This effect is the result of the combination and never one of the components only. This can only be properly done by thorough experimentation with different primer/s, cases, crimp /assembly methodology (see section below), wad design/s /make, wad tension (assembly), and the weight the shot.

Important things to remember and do to discern what loads are softer and the importance of measuring the velocity:

Do not assume the velocity for your conditions is the same as the published data, even if you are duplicating the exact same combination re components i.e. the case/hull, powder type, powder charge, shot weight etc as recommended by any load guide.
This real difference can only be determined by actually measuring the velocity, for the conditions, components and weapon system as used by the reloader/shooter.
When loads are compared and the level of “perceived-recoil” has been determined for a particular shooter, have the velocity measured to confirm that the softer load are actually not merely a slower velocity. Since the formula for Kinetic Energy is half the mass x velocity squared, the shooter will detect a difference in recoil within a few feet per second. Especially the seasoned professional shooters that have developed an above average sensitivity and ability to sense variations between “loads”.

SHOTSHELL DATA

Background and basic Fundamentals.

The fundamental difference between a shotshell cartridge and a typical centre fire rifle cartridge is, that the efficiency of the shotshell cartridge is 100% dependant on the round itself. By this we mean that all the “resistive forces” must be generated within the confines of the round itself. No assistance is provided by the gun.
The reason for this is that the Maximum Peak Pressure is reached long before the base of the shot/wad assembly has left the case. (In the case of a CF rifle cartridge, the peak pressure is achieved when the bullet is engraved, therefore the large contribution, as a result of leade/free-bore dimensions on the combustion process. (i.e. bullet/bore interface fit, bullet hardness, bearing surface etc).
The reason for this is that the critical engraving force which is so important to the dynamic combustion process present in a CF rifle caliber is totally absent in a shotgun.
Shotgun and typical straight-case handgun calibers are actually basically the same in their fundamental ratios and dynamics. A shotgun can be described as an oversize low-pressure handgun caliber. That’s why the same powders are used in shotgun and handgun calibers.
This means that the efficiency re ignition and the subsequent increase in pressure, is totally controlled by the integral configuration and assembly of the round itself. These constitute the main inertial mass (shot mass), the initial internal volume (wad design), the dynamic collapse (primary expansion) of the internal volume (collapsible section of the wad), plus the displacing of the internal assembly and the unfolding of the fold/crimp (secondary/Final expansion).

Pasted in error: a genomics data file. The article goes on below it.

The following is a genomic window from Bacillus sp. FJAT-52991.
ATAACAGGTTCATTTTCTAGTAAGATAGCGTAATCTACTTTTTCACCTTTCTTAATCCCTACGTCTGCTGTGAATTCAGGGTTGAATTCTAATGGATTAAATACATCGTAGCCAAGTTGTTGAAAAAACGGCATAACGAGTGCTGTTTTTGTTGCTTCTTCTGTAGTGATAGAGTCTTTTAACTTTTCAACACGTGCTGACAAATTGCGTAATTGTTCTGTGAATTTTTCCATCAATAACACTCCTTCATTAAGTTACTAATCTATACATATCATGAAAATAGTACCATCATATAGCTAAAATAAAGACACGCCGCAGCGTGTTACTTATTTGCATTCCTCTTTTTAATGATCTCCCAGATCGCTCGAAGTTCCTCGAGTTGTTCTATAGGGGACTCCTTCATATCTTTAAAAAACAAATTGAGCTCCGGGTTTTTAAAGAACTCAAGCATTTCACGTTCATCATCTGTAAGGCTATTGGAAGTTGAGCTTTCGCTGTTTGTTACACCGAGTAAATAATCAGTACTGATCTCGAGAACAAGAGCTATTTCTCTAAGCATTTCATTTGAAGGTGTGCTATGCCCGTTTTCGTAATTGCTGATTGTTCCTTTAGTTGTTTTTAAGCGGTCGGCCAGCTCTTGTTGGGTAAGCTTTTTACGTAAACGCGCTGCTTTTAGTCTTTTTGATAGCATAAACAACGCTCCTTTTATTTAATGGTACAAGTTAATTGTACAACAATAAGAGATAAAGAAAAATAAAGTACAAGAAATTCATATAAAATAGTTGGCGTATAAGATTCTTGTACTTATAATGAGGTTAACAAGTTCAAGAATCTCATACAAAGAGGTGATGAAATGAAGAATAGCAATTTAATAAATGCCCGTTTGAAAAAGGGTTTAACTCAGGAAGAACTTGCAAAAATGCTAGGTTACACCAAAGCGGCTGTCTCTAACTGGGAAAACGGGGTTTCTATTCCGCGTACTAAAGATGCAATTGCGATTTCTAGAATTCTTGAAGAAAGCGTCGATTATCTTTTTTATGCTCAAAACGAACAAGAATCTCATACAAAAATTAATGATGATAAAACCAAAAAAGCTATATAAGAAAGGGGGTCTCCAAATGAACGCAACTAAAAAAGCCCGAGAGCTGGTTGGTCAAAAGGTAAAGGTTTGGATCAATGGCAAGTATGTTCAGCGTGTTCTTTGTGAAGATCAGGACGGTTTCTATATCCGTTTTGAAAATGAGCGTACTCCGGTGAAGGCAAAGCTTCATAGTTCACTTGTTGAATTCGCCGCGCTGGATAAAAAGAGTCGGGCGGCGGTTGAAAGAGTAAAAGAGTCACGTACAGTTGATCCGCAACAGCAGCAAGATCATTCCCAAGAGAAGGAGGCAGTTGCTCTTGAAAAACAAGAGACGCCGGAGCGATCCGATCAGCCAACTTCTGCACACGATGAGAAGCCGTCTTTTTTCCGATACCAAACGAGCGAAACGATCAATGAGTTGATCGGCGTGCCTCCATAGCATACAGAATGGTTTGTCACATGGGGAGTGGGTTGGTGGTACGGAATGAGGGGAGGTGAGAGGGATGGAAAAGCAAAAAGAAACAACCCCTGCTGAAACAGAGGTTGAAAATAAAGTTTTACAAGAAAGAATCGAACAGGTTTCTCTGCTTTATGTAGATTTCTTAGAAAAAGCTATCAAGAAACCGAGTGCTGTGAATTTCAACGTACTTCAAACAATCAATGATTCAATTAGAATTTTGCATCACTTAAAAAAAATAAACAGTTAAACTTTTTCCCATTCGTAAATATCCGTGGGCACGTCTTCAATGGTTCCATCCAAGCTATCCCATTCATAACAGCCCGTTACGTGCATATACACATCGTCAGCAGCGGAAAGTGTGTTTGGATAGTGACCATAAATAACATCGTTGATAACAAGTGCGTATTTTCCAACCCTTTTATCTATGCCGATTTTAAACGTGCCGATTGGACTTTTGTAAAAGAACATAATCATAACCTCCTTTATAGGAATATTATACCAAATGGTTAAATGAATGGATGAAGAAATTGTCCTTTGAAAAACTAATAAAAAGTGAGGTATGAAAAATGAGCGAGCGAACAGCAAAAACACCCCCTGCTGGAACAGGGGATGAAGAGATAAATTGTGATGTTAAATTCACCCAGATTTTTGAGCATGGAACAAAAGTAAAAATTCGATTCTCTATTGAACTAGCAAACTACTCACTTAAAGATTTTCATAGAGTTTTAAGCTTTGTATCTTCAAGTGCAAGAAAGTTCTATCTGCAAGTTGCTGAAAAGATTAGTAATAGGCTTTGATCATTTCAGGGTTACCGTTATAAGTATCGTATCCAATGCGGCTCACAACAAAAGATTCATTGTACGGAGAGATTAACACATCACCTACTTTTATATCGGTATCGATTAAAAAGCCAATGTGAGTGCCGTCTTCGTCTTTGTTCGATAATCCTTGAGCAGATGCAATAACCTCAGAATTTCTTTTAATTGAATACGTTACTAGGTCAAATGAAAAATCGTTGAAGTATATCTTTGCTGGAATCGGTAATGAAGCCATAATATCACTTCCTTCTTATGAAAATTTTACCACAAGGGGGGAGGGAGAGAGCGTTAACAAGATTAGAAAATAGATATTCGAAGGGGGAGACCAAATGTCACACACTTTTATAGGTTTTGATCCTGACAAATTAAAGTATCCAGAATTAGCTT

The way this COMBINATION interacts, will determine the efficiency Pressure impulse (Profile and time-base) and the Peak-pressure vs Velocity ratio (P/V). The resistive force, presented by friction in a shotgun is negligible.


Crimping: (Assembly)

This is certainly one of the most important aspects of the Shotshell reloading process.
The influence of crimp on the ballistics is often ignored, and assumed to be of lesser importance than primers and wad make/design.
The fact is that the effect of Crimp-strength can totally overshadow the influence of the other components and parameters. This is controlled by the following:

Crimp depth: Depth setting on crimping machine.
Condition of the case: Material hardness resilience.
Wad: Length, Stiffness and rigidity/flexibility of collapsible section.
Wad Tension: Pre-tension/compression setting on crimping machine.

Some reloader’s want to extend case life and they tend to crimp as shallow as possible, and with the least crimp strength possible. However, this practice can be problematic if the improper combination of primer, case, wad and powder is used. Example: If a “soft” combination is used, it can lead to underperformance, or in extreme cases, bloopers. It is always wise to use a strong a crimp as possible, for any particular load/combination.

Primers:

It is well known that different primers deliver different energy levels. The way each company manufacturers and formulates the chemical composition, and configures the hardware (metallic) parts of the primer, all plays a major role in how the primer will deliver the energy to the powder.
Again, we must emphasize that it’s all about the particular combination, and whether a change in primer will show a difference in ballistics.
Shotgun primers are very sensitive to firing pin energy. This is due to the proportionally large displacement/deformation that must take place when the primer’s cup is crushed.